Why Sepp Blatter Is Both The Most Hated And Most Loved Man In Sports


Every single day, the reputation of FIFA president Sepp Blatter unravels at the seams.

On Monday, the New York Times reported on $10 million in payments that were "central elements of the bribery scandal” that FIFA is facing, made by Jerome Valcke, FIFA's secretary general and Blatter's right-hand man.

On Tuesday, Blatter announced he would relinquish his presidency within the next year so that FIFA could undergo proper reform.

He did so, just days after intimating that resignation would be an admittance of wrongdoing.

On Wednesday, details of former FIFA executive committee member Chuck Blazer's guilty plea were released, revealing that bribes were accepted in relation to multiple soccer tournaments during Blatter's tenure.

On Thursday, it was revealed FIFA paid off an aggrieved Irish soccer federation after a blatant refereeing error cost them a spot at the 2010 World Cup.

The string of revelations, and the almost unbelievable reliability with which they come daily, only support the narrative that has been stirred by sports media for the past few years; FIFA is corrupt and Sepp Blatter is the single greatest villain in sports.

But therein lies one of the most fascinating parts of this whole story.

Blatter, contrary to all the coverage he receives in the US and Western Europe, is not actually a universally reviled figure.

In fact, the FIFA scandal has been so much less about a World vs. FIFA narrative and so much more about the massive disconnect between the colonial nations and the rest of the world.

So, no, the soccer-loving world doesn't agree with everything we think about Blatter, nor do they love us for setting them free from some evil tyrant.

As Blatter's (now insignificant) re-election last Friday proved, most of the world is actually on Blatter's side.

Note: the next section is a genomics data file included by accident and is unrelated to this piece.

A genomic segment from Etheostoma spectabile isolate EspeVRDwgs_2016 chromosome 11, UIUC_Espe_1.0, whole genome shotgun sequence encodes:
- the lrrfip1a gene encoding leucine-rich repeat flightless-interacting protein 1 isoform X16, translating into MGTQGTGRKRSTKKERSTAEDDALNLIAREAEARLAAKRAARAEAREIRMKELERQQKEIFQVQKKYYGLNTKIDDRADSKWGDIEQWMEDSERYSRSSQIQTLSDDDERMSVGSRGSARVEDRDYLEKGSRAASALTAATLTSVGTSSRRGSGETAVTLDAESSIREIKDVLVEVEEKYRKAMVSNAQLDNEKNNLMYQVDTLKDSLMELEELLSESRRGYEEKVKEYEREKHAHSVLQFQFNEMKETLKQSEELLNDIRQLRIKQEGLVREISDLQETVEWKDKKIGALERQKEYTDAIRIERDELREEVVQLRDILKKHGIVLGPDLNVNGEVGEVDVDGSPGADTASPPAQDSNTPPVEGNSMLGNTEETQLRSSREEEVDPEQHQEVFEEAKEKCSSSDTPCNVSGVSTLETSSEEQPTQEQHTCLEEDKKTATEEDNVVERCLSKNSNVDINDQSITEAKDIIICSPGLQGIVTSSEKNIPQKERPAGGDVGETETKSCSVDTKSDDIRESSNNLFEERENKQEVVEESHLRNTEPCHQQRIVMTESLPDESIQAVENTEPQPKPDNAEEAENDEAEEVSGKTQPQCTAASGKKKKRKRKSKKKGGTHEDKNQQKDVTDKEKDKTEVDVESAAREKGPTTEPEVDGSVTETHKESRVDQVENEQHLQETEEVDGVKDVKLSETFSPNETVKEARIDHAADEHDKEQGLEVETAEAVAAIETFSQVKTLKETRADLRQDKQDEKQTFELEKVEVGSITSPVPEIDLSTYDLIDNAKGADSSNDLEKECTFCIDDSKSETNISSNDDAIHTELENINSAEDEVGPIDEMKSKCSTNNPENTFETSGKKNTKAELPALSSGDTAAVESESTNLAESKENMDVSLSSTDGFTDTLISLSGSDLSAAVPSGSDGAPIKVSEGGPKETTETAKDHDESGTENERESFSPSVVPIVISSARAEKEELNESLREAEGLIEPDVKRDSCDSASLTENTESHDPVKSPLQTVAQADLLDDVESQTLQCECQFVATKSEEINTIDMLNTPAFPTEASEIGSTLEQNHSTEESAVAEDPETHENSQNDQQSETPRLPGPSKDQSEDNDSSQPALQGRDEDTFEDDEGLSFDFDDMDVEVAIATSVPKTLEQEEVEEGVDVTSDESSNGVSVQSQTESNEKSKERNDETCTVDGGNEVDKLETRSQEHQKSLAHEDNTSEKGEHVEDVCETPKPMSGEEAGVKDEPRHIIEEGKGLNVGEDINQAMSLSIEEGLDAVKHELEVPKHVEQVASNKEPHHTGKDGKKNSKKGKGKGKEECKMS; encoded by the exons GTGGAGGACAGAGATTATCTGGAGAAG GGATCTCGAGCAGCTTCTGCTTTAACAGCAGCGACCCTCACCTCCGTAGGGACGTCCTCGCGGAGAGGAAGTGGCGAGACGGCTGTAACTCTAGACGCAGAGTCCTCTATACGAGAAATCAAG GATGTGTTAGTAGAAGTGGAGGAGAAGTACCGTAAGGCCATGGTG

There are reasons for that, beyond the generally shallow, and borderline insulting, explanation that we frequently receive here in the US (that Blatter keeps money flowing to heads of smaller soccer federations).

Take Asia, for instance. Their allegiance to Blatter is simple to understand.

John Duerden wrote in The Guardian,

ESPN FC African correspondent Colin Udoh wrote in a similar vein on his personal blog, where he discussed why Africa gives Blatter his backing.

As Udoh states, it is less about money and more about making the game of soccer more inclusive and truly global. He writes:

In fact, the difference between Sepp Blatter's FIFA and the FIFA of old, in respect to democratizing the sport, is incredible.

1966 World Cup was boycotted by African nations. The tournament had never even been hosted outside Europe and the Americas until 2002, Blatter's first World Cup.

Instead of a man who supported an apartheid regime, like former FIFA president Stanley Rous did in the 60s, there's Sepp, who distributes World Cup TV revenue equally among all 209 member nations.

For those who have that favorable image of Blatter, you might understand why accusations of bribe can seem inconsequential compared to other charitable works the developed and already-wealthy world doesn't see.

In Somalia, the federal government thanks Blatter for "keeping football alive" with aid amid a civil war.

And as Udoh writes,

Blatter has his faults, for which he will likely (and deservedly) pay for soon.

But the fact that he has genuinely done a lot of work in the interest of generously growing the game will always make him a polarizing figure.

And while "growing the game" might be seen as the least one should expect from FIFA, it's much more than a consideration that less well-off nations have come to expect from mostly-white-led organization.

The end of Udoh's blog makes that clear.

That is what makes Blatter one of the most hated or most loved men in sports, depending on who you ask.